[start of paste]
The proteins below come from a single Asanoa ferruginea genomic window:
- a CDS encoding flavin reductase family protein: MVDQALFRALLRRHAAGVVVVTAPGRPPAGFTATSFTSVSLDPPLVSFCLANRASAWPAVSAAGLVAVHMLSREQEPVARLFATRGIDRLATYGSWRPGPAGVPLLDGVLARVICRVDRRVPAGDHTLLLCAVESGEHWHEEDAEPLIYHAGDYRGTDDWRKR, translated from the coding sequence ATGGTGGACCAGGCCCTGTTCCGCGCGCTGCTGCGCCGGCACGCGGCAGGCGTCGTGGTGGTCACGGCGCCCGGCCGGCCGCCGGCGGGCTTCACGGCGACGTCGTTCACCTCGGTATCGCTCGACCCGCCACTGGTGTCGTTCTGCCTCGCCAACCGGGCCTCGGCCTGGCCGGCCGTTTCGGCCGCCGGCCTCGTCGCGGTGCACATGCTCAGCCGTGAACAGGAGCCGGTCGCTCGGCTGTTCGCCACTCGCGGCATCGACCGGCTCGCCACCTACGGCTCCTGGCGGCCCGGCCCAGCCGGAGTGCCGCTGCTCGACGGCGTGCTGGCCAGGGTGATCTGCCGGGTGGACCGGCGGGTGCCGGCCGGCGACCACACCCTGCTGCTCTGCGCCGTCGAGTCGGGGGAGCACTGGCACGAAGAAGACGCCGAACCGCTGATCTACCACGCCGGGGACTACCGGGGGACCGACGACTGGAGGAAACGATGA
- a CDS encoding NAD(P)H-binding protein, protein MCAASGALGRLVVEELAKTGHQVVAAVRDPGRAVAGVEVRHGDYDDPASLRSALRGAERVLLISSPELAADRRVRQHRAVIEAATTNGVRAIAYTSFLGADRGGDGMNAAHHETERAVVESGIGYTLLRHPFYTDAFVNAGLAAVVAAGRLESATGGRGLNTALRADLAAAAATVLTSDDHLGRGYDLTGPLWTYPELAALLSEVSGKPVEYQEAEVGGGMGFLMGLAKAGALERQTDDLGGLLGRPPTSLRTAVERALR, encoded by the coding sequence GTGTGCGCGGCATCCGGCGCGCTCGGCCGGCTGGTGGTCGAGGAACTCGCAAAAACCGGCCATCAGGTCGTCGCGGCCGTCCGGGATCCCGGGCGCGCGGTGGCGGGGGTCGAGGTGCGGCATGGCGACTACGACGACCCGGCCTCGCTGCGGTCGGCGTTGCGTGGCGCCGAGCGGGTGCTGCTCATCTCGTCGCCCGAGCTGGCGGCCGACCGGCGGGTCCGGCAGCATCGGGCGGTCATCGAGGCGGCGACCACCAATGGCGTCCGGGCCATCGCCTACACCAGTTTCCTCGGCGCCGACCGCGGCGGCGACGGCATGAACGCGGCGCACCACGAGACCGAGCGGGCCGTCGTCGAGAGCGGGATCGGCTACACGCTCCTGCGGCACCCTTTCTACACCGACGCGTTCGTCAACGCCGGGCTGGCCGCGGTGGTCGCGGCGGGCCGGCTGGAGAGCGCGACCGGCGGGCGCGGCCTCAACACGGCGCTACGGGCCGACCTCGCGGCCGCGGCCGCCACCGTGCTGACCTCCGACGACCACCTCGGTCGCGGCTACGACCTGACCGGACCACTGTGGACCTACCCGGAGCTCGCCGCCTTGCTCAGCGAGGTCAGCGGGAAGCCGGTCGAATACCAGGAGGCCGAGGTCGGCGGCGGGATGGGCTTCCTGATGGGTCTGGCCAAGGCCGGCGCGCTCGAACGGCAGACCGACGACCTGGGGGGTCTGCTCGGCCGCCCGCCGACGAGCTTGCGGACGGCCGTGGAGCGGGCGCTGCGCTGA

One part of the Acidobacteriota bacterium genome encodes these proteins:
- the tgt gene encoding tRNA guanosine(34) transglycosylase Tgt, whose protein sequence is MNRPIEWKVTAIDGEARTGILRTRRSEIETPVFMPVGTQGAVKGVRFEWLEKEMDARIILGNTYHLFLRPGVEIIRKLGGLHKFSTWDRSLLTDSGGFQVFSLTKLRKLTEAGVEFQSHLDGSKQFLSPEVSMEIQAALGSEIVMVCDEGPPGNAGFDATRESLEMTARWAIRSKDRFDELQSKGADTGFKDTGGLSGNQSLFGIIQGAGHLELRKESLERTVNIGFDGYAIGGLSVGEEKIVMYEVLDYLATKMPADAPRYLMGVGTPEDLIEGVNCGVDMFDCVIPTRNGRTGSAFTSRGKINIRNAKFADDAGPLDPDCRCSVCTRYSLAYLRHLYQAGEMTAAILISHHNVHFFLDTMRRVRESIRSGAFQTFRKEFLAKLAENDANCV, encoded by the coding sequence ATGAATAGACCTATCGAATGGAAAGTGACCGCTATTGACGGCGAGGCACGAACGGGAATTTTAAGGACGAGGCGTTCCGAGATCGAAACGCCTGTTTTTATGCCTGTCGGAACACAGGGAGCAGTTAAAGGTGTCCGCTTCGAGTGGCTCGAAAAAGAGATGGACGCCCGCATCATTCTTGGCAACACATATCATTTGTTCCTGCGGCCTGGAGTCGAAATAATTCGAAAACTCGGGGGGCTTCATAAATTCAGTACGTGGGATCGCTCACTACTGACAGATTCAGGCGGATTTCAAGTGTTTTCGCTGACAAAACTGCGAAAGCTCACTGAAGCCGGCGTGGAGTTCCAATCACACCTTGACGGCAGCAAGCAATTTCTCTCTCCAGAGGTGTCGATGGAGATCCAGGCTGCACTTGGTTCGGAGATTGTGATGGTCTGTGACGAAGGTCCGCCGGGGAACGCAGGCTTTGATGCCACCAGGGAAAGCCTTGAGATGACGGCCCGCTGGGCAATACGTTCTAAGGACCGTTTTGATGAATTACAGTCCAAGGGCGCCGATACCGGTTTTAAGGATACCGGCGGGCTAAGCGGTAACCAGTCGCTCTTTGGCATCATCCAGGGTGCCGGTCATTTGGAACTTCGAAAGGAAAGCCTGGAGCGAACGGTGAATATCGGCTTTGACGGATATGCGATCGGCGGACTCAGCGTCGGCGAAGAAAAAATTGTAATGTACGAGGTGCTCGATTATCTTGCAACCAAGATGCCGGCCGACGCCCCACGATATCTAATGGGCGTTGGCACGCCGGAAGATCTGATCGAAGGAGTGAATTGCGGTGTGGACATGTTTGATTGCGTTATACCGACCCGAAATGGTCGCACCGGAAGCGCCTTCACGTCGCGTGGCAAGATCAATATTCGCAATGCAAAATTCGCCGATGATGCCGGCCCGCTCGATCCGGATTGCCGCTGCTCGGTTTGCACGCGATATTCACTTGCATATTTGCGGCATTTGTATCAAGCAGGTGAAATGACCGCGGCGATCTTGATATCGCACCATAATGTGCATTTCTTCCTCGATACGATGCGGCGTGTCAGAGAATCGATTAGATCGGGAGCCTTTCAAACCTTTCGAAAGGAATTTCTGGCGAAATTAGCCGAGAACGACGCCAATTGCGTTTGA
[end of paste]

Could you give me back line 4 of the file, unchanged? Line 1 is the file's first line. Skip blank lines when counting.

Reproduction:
One part of the Acidobacteriota bacterium genome encodes these proteins: